Did you know that that there are elastic waistbands that women can buy to get the layered look without the layers?  While no one has explained to me why women want to look layered without being layered, I was able to grasp that one of the reasons for the purchase of this extra 12" waist band was so that when a woman bent over she didn't expose her waist, or worse yet, the exterior of her posterior.  While I can certainly see the desirability of limiting the display of 'Plumber's Syndrome", I was nevertheless struck that the same could be accomplished (without spending the $20, plus shipping and handling) by not purchasing shirts cut so high and tight they rode up and pants so low-cut and tight that they rode down.  (This is undoubtedly why I am neither an expert on fashion, nor a rich inventor/entrepreneur.)

Did you likewise know that you can buy devices that make slicing, dicing,and chopping far easier than it would be with an ordinary knife?  (Of course you did, since such devices, in one form or another, have been around for years.)  I can't really poke too much fun at this one, as I found myself purchasing one of these technological wonders many years ago in order to be able to fragment vegetables more efficiently ... and create Julienne fries 'in a snap'.  (The fact that I had never heard of Julienne fries before buying this device, and therefore didn't even know if I wanted them, seemed inconsequential at the time.)  While I must admit that the device did in fact slice potatoes, carrots,and onions admirably, and far faster than I could do in manually with a knife (even one of those fancy new knives that slice empty cans of refried beans before creating wafer thin tomato slices), I was still somewhat dubious of the processOf course after you added in time required for assembly, tear down, and cleaning; neither method actually proved faster than the other.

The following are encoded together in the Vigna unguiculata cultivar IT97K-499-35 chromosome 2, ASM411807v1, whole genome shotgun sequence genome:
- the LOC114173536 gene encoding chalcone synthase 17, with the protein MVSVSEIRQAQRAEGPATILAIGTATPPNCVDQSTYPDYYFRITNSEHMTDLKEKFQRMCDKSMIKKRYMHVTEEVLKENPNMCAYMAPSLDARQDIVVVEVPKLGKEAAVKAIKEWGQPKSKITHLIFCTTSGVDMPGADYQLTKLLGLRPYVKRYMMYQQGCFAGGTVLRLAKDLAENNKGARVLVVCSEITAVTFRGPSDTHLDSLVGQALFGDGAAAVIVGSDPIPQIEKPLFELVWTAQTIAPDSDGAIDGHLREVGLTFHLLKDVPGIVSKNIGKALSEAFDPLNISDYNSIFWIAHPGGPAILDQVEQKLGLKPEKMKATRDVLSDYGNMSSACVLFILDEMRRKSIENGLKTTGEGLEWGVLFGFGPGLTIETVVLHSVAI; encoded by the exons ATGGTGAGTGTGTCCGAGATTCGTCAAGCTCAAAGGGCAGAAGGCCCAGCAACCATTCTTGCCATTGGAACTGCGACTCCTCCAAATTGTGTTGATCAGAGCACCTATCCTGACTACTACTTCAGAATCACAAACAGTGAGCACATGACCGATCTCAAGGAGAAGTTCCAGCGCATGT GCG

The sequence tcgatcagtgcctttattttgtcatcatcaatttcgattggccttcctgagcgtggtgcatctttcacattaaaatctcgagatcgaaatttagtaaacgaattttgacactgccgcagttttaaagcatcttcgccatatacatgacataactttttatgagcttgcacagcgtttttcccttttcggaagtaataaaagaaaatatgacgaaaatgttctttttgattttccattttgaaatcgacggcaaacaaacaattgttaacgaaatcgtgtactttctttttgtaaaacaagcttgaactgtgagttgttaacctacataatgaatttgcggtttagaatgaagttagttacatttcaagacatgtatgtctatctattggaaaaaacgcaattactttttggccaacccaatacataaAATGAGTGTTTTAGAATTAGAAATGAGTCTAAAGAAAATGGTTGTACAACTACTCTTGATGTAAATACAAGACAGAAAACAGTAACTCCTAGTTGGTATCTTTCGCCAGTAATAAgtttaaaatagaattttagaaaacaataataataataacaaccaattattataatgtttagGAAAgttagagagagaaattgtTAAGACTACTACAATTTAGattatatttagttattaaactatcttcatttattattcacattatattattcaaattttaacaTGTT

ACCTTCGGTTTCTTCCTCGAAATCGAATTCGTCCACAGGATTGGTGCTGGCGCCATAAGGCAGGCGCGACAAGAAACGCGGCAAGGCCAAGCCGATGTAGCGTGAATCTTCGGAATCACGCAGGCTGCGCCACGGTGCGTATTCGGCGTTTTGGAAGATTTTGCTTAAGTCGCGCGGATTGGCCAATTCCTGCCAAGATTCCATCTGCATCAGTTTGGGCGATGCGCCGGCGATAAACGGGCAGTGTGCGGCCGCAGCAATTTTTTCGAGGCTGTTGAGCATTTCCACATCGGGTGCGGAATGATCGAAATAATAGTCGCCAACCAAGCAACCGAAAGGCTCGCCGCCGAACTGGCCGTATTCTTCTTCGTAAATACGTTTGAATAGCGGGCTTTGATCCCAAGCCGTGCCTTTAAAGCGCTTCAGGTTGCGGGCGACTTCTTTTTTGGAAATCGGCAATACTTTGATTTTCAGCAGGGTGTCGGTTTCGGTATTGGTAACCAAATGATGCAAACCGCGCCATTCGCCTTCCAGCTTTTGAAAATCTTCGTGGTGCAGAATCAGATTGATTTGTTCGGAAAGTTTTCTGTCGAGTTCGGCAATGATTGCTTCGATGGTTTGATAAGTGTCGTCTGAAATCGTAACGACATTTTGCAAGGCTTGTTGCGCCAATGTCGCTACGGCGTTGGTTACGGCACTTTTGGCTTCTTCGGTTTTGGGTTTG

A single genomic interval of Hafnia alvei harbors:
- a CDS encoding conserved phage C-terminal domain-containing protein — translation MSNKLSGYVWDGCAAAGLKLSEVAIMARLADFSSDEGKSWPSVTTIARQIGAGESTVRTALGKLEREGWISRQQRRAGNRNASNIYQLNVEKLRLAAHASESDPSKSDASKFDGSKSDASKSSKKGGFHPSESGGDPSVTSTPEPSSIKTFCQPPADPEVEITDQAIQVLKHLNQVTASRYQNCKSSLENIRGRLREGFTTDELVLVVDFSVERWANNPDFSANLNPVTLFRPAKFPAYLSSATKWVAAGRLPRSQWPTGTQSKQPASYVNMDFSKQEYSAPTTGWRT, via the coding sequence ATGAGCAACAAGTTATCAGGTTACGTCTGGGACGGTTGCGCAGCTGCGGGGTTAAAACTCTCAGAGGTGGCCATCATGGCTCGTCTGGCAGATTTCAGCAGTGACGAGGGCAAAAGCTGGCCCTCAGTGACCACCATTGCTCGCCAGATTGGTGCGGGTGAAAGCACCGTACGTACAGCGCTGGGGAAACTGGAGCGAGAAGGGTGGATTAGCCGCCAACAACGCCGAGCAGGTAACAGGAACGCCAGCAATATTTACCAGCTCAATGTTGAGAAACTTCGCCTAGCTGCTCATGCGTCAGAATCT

Over succeeding years, I found that by the time I dragged the damn thing out, figured out how to reassemble it, found the proper cutting blades, and finally began to cut, I had lost interest in the vegetables requiring dis-assembly (and sometimes the will to live); so I parted with it through donation to a charitable organization (tax-deductible recycling).  I still have one of those 'slap choppers' collecting dust in the back of a cabinet, but seldom use it.  It likewise did nothing to truly expedite the vegetable dissection process and the memories of the sore hand that I got using it further remind me of why it too should be recycled.